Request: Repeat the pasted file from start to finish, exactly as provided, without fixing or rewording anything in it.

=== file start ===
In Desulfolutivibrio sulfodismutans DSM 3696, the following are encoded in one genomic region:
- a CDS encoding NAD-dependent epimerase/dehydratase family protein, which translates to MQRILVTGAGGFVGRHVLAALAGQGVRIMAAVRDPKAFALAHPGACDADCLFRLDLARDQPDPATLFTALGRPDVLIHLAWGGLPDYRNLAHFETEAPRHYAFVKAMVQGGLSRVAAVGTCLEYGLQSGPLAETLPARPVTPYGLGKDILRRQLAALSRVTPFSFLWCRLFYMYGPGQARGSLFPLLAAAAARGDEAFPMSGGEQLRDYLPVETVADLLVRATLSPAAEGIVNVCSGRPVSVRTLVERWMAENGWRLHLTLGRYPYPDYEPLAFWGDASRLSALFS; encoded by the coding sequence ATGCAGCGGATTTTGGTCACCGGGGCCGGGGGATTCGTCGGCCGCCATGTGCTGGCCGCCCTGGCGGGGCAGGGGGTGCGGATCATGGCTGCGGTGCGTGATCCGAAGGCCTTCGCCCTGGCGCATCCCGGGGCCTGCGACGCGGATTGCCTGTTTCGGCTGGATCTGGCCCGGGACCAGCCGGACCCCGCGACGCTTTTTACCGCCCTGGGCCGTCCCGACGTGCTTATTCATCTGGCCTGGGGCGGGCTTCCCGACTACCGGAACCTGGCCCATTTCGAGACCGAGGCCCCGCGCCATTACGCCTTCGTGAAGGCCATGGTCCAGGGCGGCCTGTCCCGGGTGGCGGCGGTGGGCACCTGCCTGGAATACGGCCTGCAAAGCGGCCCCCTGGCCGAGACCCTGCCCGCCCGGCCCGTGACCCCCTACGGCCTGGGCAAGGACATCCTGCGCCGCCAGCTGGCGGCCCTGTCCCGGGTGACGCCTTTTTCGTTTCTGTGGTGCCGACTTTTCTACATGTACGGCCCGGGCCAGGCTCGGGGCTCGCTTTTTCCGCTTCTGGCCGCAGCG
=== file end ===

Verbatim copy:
In Desulfolutivibrio sulfodismutans DSM 3696, the following are encoded in one genomic region:
- a CDS encoding NAD-dependent epimerase/dehydratase family protein, which translates to MQRILVTGAGGFVGRHVLAALAGQGVRIMAAVRDPKAFALAHPGACDADCLFRLDLARDQPDPATLFTALGRPDVLIHLAWGGLPDYRNLAHFETEAPRHYAFVKAMVQGGLSRVAAVGTCLEYGLQSGPLAETLPARPVTPYGLGKDILRRQLAALSRVTPFSFLWCRLFYMYGPGQARGSLFPLLAAAAARGDEAFPMSGGEQLRDYLPVETVADLLVRATLSPAAEGIVNVCSGRPVSVRTLVERWMAENGWRLHLTLGRYPYPDYEPLAFWGDASRLSALFS; encoded by the coding sequence ATGCAGCGGATTTTGGTCACCGGGGCCGGGGGATTCGTCGGCCGCCATGTGCTGGCCGCCCTGGCGGGGCAGGGGGTGCGGATCATGGCTGCGGTGCGTGATCCGAAGGCCTTCGCCCTGGCGCATCCCGGGGCCTGCGACGCGGATTGCCTGTTTCGGCTGGATCTGGCCCGGGACCAGCCGGACCCCGCGACGCTTTTTACCGCCCTGGGCCGTCCCGACGTGCTTATTCATCTGGCCTGGGGCGGGCTTCCCGACTACCGGAACCTGGCCCATTTCGAGACCGAGGCCCCGCGCCATTACGCCTTCGTGAAGGCCATGGTCCAGGGCGGCCTGTCCCGGGTGGCGGCGGTGGGCACCTGCCTGGAATACGGCCTGCAAAGCGGCCCCCTGGCCGAGACCCTGCCCGCCCGGCCCGTGACCCCCTACGGCCTGGGCAAGGACATCCTGCGCCGCCAGCTGGCGGCCCTGTCCCGGGTGACGCCTTTTTCGTTTCTGTGGTGCCGACTTTTCTACATGTACGGCCCGGGCCAGGCTCGGGGCTCGCTTTTTCCGCTTCTGGCCGCAGCG